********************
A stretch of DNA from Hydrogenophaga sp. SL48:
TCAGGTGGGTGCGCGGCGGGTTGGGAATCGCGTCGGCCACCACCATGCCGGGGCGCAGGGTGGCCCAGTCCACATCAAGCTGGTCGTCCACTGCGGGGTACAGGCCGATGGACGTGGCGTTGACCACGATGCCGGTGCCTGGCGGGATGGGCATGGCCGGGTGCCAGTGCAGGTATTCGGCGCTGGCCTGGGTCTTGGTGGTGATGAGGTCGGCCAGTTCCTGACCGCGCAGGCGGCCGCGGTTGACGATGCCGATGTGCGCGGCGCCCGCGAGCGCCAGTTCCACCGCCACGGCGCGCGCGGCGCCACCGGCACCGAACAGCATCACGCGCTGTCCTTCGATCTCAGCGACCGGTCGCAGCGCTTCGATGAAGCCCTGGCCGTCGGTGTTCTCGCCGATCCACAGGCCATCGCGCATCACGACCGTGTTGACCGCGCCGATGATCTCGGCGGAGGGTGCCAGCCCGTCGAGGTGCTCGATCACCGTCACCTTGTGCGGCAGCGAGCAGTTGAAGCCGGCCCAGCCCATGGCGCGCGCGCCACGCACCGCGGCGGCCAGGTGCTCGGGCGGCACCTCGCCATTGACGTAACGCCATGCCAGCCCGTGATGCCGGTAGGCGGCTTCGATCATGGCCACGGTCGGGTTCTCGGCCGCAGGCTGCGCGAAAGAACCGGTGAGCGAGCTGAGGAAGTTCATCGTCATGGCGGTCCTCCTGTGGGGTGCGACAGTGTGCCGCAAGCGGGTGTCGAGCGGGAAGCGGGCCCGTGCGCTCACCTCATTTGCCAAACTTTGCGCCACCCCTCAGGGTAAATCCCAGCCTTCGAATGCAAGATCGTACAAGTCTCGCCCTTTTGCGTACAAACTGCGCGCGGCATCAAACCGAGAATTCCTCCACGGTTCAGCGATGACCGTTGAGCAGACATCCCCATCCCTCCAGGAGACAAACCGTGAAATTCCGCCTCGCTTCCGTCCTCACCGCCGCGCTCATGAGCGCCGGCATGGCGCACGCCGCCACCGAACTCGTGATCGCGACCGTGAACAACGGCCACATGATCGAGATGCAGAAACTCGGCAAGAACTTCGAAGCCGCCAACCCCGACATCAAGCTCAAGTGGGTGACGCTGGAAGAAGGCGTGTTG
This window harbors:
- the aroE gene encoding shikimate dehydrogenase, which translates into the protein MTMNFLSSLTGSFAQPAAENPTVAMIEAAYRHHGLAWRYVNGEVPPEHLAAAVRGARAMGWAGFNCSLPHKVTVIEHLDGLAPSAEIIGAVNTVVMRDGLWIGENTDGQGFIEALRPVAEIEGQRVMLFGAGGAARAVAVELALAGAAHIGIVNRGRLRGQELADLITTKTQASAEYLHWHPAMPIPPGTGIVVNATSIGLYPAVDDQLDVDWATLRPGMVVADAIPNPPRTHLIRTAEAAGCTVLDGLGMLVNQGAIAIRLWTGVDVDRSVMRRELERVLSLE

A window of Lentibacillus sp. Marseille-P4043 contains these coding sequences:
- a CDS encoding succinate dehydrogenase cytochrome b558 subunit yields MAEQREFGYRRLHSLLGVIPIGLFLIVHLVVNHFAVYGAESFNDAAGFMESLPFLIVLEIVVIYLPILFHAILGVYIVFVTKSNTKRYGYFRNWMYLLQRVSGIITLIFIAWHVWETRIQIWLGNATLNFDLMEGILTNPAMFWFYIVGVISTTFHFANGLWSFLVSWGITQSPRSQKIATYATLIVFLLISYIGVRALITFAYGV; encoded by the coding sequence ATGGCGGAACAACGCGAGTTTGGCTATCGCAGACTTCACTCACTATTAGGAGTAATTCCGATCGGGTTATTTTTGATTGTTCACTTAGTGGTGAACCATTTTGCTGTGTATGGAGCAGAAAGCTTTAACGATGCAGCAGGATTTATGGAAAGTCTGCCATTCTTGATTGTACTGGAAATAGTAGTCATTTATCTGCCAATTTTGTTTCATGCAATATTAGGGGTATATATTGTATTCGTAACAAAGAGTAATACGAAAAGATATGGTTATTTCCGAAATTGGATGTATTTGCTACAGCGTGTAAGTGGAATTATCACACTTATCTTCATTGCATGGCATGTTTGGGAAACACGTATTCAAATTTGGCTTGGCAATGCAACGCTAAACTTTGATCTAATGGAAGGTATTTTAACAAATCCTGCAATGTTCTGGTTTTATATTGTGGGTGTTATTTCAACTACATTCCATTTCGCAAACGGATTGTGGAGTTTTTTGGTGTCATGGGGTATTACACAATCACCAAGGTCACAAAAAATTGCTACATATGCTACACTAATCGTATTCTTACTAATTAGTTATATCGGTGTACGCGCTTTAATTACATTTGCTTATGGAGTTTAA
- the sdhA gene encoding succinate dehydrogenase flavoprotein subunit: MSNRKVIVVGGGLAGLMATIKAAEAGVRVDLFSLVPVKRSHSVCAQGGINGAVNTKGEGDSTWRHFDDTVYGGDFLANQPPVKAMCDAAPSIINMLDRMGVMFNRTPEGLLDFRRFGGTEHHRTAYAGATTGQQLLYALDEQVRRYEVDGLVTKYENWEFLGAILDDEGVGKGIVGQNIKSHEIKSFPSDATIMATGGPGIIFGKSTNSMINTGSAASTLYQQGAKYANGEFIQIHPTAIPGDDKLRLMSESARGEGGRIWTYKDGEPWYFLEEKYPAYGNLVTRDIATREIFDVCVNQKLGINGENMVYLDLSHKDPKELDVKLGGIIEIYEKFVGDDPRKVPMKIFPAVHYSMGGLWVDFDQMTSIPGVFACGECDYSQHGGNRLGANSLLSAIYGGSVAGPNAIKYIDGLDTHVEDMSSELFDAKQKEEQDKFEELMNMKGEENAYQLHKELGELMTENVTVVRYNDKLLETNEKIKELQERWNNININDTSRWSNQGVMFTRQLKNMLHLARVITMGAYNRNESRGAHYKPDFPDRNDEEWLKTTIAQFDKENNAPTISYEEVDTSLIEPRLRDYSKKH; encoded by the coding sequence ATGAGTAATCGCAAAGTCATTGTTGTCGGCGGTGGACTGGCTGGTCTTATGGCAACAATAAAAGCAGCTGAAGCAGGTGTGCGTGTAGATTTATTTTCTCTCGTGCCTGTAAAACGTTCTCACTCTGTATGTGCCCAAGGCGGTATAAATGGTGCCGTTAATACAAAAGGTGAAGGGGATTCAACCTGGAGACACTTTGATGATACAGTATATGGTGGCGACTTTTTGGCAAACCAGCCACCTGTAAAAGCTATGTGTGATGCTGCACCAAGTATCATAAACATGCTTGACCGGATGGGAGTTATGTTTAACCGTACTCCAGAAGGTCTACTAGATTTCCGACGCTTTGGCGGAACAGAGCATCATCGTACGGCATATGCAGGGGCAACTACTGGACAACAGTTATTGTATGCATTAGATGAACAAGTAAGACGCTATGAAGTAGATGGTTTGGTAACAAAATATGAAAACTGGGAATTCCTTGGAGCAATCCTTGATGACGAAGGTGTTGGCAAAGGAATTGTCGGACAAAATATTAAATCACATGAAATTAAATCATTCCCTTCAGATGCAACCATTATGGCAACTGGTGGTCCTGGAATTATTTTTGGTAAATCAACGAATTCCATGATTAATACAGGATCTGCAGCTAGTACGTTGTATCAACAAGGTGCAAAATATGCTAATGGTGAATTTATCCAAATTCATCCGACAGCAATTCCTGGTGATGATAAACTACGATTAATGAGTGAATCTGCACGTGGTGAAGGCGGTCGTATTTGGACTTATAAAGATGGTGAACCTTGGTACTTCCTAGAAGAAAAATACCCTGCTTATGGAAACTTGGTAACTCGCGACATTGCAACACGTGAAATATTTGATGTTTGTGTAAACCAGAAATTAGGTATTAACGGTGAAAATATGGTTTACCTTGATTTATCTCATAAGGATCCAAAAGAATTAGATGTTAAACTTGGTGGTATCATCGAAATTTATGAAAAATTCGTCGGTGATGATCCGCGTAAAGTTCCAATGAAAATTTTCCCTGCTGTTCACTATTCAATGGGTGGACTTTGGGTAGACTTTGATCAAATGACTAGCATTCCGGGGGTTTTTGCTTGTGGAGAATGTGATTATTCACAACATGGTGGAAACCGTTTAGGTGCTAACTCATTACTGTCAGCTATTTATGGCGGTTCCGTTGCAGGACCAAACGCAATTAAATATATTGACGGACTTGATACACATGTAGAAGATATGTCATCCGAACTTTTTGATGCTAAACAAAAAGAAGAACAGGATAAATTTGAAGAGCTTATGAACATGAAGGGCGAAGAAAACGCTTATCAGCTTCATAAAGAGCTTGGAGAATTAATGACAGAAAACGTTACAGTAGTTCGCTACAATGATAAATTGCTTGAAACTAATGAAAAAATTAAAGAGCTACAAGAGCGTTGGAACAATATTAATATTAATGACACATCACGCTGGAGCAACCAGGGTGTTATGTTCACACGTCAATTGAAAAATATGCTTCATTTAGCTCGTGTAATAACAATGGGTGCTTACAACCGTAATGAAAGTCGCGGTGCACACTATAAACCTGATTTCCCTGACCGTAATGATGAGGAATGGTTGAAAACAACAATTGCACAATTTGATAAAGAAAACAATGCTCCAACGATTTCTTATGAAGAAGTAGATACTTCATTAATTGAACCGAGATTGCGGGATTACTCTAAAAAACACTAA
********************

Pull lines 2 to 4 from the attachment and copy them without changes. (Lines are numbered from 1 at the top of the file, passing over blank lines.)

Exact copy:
TCAGGTGGGTGCGCGGCGGGTTGGGAATCGCGTCGGCCACCACCATGCCGGGGCGCAGGGTGGCCCAGTCCACATCAAGCTGGTCGTCCACTGCGGGGTACAGGCCGATGGACGTGGCGTTGACCACGATGCCGGTGCCTGGCGGGATGGGCATGGCCGGGTGCCAGTGCAGGTATTCGGCGCTGGCCTGGGTCTTGGTGGTGATGAGGTCGGCCAGTTCCTGACCGCGCAGGCGGCCGCGGTTGACGATGCCGATGTGCGCGGCGCCCGCGAGCGCCAGTTCCACCGCCACGGCGCGCGCGGCGCCACCGGCACCGAACAGCATCACGCGCTGTCCTTCGATCTCAGCGACCGGTCGCAGCGCTTCGATGAAGCCCTGGCCGTCGGTGTTCTCGCCGATCCACAGGCCATCGCGCATCACGACCGTGTTGACCGCGCCGATGATCTCGGCGGAGGGTGCCAGCCCGTCGAGGTGCTCGATCACCGTCACCTTGTGCGGCAGCGAGCAGTTGAAGCCGGCCCAGCCCATGGCGCGCGCGCCACGCACCGCGGCGGCCAGGTGCTCGGGCGGCACCTCGCCATTGACGTAACGCCATGCCAGCCCGTGATGCCGGTAGGCGGCTTCGATCATGGCCACGGTCGGGTTCTCGGCCGCAGGCTGCGCGAAAGAACCGGTGAGCGAGCTGAGGAAGTTCATCGTCATGGCGGTCCTCCTGTGGGGTGCGACAGTGTGCCGCAAGCGGGTGTCGAGCGGGAAGCGGGCCCGTGCGCTCACCTCATTTGCCAAACTTTGCGCCACCCCTCAGGGTAAATCCCAGCCTTCGAATGCAAGATCGTACAAGTCTCGCCCTTTTGCGTACAAACTGCGCGCGGCATCAAACCGAGAATTCCTCCACGGTTCAGCGATGACCGTTGAGCAGACATCCCCATCCCTCCAGGAGACAAACCGTGAAATTCCGCCTCGCTTCCGTCCTCACCGCCGCGCTCATGAGCGCCGGCATGGCGCACGCCGCCACCGAACTCGTGATCGCGACCGTGAACAACGGCCACATGATCGAGATGCAGAAACTCGGCAAGAACTTCGAAGCCGCCAACCCCGACATCAAGCTCAAGTGGGTGACGCTGGAAGAAGGCGTGTTG
This window harbors:
- the aroE gene encoding shikimate dehydrogenase, which translates into the protein MTMNFLSSLTGSFAQPAAENPTVAMIEAAYRHHGLAWRYVNGEVPPEHLAAAVRGARAMGWAGFNCSLPHKVTVIEHLDGLAPSAEIIGAVNTVVMRDGLWIGENTDGQGFIEALRPVAEIEGQRVMLFGAGGAARAVAVELALAGAAHIGIVNRGRLRGQELADLITTKTQASAEYLHWHPAMPIPPGTGIVVNATSIGLYPAVDDQLDVDWATLRPGMVVADAIPNPPRTHLIRTAEAAGCTVLDGLGMLVNQGAIAIRLWTGVDVDRSVMRRELERVLSLE